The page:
...as I mentioned in my previous post, I've decided to build an entire Dwarf army in one shot - I'll have a couple of goals here: I want to finish the entire army quickly, but have it be good (read: substantially above "tabletop") quality, have some custom touches, and be able to sell it to fund this years' trip to Adepticon. As such, I'm going to try some "shortcut" methods that I've read about, but never actually tried myself - the first being colored primer from The Army Painter:
...this product has been around for a while - some hobbyists swear by it, others loathe it. I suspect (like most things) the truth lies somewhere in between. While planning the color scheme for my Dwarf army, it seemed that the majority of the models would be covered with chainmail, and holding axes & shields - so I decided to go with the "Gun Metal" primer. (I also picked up a can of "Greenskin", for when I finally get around to painting my fantasy Orcs). Another nice thing is that you can get small dropper bottles of paint that match the primers, so you don't have to worry about decanting the spray paint or trying to mix up a perfect match for small touch ups.
The first caveat: this stuff is expensive. Like, four or five times the price per can than the cheap automotive primer that I usually use. So be aware.
Next, I started doing some research. All the complaints I've read about the Army Painter primers seem to be relating to them going on too thick and gumming up the details - one thing I gleaned from my research: the Army Painter colored primers need to be applied with a slightly different technique than most spray primers. One of the best instructional videos I came across was this video from Jawaballs:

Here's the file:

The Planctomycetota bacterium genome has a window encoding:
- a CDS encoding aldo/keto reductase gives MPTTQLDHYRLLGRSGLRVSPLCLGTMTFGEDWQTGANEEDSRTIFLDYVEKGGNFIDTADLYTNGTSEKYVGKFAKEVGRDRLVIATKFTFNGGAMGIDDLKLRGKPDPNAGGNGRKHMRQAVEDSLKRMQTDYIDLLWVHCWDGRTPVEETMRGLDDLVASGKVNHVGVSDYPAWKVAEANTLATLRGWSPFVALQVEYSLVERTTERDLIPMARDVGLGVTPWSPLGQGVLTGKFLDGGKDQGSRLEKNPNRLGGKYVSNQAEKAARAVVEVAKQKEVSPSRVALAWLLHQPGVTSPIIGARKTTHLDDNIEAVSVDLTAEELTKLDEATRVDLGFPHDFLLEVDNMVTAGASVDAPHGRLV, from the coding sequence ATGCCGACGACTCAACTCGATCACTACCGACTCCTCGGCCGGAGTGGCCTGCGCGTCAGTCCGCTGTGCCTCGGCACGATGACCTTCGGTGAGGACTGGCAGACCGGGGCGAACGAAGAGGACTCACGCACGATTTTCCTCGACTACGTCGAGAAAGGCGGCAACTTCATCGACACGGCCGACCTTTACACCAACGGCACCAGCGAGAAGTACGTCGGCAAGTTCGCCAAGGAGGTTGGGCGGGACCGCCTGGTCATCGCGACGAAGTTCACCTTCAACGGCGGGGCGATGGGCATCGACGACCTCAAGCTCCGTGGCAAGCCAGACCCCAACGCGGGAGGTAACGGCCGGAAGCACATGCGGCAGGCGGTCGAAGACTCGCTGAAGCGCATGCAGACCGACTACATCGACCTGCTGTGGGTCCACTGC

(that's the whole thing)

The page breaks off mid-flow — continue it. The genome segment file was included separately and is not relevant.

For a test, I used one of the accessories that came with the Skull Pass box, a Dwarf wagon:
Using the technique Jawaballs described in his video, I have to say the primer came out well. Good coverage, no loss of detail. One thing I was pleased with: this stuff dries fast. Like really fast - as a rule, with most spray primers I let the models dry overnight, and sometimes they'll still feel a tiny bit "tacky" after 24 hours. This stuff feels bone dry and ready to take paint in fifteen minutes.
One thing I did notice, though, was that it dried very "slippery": I went to apply some paint with a brush, and it just smeared around instead of going where I wanted it to - there was no "tooth" to the surface of the primer. I have a feeling that this is probably only a problem with the metallics, but I haven't used any of the other colors yet, so I can't be sure - I know I talked with Funderhammer who has used the non-metallic versions of these primers before, and he didn't mention any similar problems. To remedy this, I gave the model a blast of Dull-Cote, and it seemed to fix the problem.
I was satisfied enough with the test to move forward with the rest of the army. Up next: mass priming!